A recent study by the Royal Commission on Environmental Pollution concluded that approximately 30 per cent of the world's arable crop land has been abandoned because of severe soil erosion in the last 40 years.

    Brown and Wolf said that the immediate effects of soil erosion are economic but in the long run its ultimate effects are social. "When soils are depleted and crops are poorly nourished, people are often undernourished as well. Failure to respond to the erosion threat will lead not only to the degradation of land, but to the degradation of life itself."

Conservation measures

  • Planting trees along the roadside near<br>Xilinhot as part of Central-Government <br>funded effort to control dust storms.<br>� US Embassy in China, April 2001
    Planting trees along the roadside near Xilinhot as part of Central-Government funded effort to control dust storms.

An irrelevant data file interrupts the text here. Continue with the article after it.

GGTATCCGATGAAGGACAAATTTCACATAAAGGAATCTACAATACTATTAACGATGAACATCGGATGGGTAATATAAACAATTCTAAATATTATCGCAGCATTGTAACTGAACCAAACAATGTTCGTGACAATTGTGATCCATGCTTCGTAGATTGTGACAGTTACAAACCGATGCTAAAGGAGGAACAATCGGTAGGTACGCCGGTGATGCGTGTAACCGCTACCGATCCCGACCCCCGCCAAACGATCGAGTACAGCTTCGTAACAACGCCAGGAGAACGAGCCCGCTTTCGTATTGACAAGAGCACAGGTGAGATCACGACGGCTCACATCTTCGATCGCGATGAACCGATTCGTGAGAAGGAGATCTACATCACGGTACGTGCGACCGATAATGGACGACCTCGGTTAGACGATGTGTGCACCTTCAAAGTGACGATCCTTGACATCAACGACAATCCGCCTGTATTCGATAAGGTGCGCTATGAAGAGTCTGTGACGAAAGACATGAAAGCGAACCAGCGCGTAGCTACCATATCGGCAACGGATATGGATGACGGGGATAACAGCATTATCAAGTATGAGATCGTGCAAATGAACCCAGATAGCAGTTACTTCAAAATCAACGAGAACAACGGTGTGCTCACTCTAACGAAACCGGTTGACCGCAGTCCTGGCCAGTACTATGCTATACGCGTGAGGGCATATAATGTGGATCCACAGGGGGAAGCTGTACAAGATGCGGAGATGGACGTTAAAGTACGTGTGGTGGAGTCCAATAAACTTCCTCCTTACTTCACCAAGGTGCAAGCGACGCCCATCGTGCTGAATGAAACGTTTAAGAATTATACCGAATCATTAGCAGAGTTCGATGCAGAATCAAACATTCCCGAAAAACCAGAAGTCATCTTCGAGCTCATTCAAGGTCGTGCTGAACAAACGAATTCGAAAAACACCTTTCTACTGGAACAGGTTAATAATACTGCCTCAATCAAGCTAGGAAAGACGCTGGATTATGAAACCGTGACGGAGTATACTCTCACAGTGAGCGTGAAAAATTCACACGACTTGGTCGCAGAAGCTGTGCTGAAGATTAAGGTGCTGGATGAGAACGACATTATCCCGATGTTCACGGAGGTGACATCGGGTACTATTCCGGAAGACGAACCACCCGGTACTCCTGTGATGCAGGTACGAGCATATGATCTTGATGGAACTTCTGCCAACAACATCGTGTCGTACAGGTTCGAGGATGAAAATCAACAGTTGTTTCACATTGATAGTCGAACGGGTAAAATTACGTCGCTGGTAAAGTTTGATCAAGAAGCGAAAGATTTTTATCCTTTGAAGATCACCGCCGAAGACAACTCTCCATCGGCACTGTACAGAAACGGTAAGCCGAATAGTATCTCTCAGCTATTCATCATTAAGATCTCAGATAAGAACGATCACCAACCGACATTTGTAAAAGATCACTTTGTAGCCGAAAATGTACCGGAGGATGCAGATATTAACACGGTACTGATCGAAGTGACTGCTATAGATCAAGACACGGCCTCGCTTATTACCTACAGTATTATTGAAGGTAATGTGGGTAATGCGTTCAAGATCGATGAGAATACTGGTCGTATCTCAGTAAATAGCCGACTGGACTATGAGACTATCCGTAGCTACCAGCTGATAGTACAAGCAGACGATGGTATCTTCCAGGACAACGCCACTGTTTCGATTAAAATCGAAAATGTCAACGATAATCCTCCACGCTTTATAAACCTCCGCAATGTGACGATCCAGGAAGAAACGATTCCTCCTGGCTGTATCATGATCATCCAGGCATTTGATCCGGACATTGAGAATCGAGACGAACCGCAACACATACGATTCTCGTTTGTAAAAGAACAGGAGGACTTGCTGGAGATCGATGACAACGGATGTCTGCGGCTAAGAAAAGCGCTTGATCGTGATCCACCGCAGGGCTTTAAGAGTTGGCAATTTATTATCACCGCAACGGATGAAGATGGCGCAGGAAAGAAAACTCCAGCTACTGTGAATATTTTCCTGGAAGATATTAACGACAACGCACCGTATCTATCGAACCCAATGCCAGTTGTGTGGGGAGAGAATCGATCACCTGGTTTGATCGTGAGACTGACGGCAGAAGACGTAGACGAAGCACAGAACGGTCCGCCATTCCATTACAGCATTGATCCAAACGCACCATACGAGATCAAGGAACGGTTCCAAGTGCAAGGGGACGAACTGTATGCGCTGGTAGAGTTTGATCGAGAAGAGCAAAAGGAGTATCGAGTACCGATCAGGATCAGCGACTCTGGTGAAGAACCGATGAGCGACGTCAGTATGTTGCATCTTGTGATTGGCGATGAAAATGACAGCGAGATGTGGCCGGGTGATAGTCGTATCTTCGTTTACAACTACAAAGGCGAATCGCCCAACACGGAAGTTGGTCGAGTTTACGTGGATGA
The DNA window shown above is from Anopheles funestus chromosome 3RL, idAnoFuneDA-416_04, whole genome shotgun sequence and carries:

© US Embassy in China, April 2001
    Among the soil conservation measures are contouring, cover cropping, crop rotation, contour strip cropping, contour buffer planting, terracing, grassed waterways, farm ponds and checks dams, and reforestation.

    Upland farming in Davao<br>using SALT techniques.<br>� Henrylito Tacio
    Upland farming in Davao using SALT techniques.
    � Henrylito Tacio
    One of the best examples, which combine various soil conservation measures, is the Sloping Agricultural Land Technology (SALT) of the Mindanao Baptist Rural Life Center in the Philippines. A study showed that a farm tilled in the traditional manner erodes at the rate of 1,163.4 metric tons per hectare per year over a period of six years. A SALT farm erodes at the rate of only 20.2 metric tons per year in the same period.